Thursday, June 8, 2017

Wonder Woman Week: Review Adventure Comics #397

Happy Wonder Woman Week here at Supergirl Comic Box Commentary! I am still basking in the afterglow of the fantastic Wonder Woman movie and thought I would take this open day to again share a meeting between Diana and Kara in the comics. I have just covered Supergirl's day as an amazon here. But that issue didn't have Diana in it and I wanted to showcase her given the recent movie.

So that reminded me of Adventure Comics #397, a rather key issue in Supergirl history for a number of reasons. First off, she does indeed team up with Diana Prince and a special guest star. This is during that time in the 70s when Wonder Woman was depowered, learning martial arts, and ran a trendy Gotham City boutique. This issue also began the trope in Supergirl's Adventure Comics of Kara wearing different costumes in the stories, fashions sent in by readers of the time. This cover of Kara inspecting some new duds is often played upon in later comics and Supergirl coverage. But this issue (in the second story) also introduces Nasthalthia 'Nasty' Luthor to the Supergirl supporting cast. Nasty was a thorn in Kara's side for the rest of the Adventure Comics run and even appeared in All-Star Superman. (I am afraid to read it but that Nasty story was covered in the 14th post ever on this site, back in June 2008!. Here is that link:

But I am covering this issue here because of the Wonder Woman connection, so let's get on to the story!

'Now ... comes ... Zond' was written and penciled by Mike Sekowsky who was in charge of updating Supergirl's stories at this time. Sekowsky definitely brought a more mature edge and a more mod outlook to the proceedings. But I have to say, he played very loose with continuity and seemed to know very little about Kryptonian powers in general. Still, within this run are some very memorable stories like Supergirl's battle with Nightflame in Adventure Comics #421 and her rematch with Black Flame in Adventure Comics #400.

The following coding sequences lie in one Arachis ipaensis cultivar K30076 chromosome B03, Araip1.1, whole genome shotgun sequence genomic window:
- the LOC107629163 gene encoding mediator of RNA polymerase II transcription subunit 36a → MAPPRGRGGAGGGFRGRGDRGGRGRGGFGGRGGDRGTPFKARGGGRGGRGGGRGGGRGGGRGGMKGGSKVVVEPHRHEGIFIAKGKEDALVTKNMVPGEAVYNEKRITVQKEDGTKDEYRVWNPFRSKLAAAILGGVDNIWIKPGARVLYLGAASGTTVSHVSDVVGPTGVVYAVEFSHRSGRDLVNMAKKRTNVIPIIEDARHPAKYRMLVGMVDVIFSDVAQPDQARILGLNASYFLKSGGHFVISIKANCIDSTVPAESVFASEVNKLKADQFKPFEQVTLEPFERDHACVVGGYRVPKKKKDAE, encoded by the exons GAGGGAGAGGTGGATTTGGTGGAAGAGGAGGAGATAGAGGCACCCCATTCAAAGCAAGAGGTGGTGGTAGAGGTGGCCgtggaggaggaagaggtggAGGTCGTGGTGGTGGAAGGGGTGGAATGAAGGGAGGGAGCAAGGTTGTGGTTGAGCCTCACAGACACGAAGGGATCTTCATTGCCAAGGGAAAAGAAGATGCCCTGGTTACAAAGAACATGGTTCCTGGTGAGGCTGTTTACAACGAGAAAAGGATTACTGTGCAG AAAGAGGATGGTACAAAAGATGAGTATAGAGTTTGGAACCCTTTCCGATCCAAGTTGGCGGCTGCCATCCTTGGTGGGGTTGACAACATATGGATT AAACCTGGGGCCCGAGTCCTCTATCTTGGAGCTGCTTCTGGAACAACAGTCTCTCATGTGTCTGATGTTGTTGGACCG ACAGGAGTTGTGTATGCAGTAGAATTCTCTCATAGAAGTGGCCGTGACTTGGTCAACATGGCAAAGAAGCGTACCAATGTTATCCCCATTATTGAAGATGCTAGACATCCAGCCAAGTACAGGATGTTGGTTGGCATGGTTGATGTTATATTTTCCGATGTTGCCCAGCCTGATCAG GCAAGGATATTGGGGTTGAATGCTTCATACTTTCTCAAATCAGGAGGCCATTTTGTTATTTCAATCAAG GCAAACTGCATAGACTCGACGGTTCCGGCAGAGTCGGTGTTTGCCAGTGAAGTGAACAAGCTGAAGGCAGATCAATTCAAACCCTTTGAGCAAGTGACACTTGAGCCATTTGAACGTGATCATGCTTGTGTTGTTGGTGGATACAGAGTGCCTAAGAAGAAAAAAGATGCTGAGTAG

And this story opens very impressively with this wonderful splash page. Between the swords, the gnarled old tree, the screaming girl, some mad priest, and a falling Supergirl this looks like a creepy horror movie poster. You see this and you are ready to be wowed by something shocking and horrifying.

Will the story live up to this opening image??

But the story opens with Linda Danvers having a case of the 'glooms and glums'. She is sort of sad and bored at the same time.

Sekowsky says that there is nothing better for a young woman who feels sad than to go shopping. That'll bring the smiles! It was the early 70s, so this sort of sentiment was commonplace and considered normal at the time. (Heck, I know that even now if I feel down that splurging on something can make me feel a little happy.)

Kara heads to the grooviest boutique in Gotham and buys a bunch of outfits. While there Kara notices that the designer of the outfits and owner of the store is none other than Diana Prince, Wonder Woman.

Notice how Kara wishes she didn't have her powers so she could be 'normal'. This was another sentiment then, that powers and responsibility could hold you back from a 'normal life'. Sekowsky explores this in depth later in this run. I'm not a fan of this plot line.

Travelling back to the campus, Linda hears about a new student who was found wandering on the campus grounds. She seems to have been shocked into some sort of catatonic state. She won't talk and seems locked in.

Supergirl decides to investigate and so uses her telepathic powers to probe the girl's subconscious.

Telepathic powers???

I know. I know. I warned you that Sekowsky played loose with the continuity rules. Maybe this is some take on super-intuition?

But Supergirl is able to get in and sees the girl's recent memories. We see her being wooed to go to a cult gathering to worship a being named Zond. The girl thinks a pagan cult is the easiest way to fit in at Stanhope and so goes along. At the ceremony she is brought before the hooded Zond as a new acolyte. But when forced to see his true face, she goes mad, fleeing the field.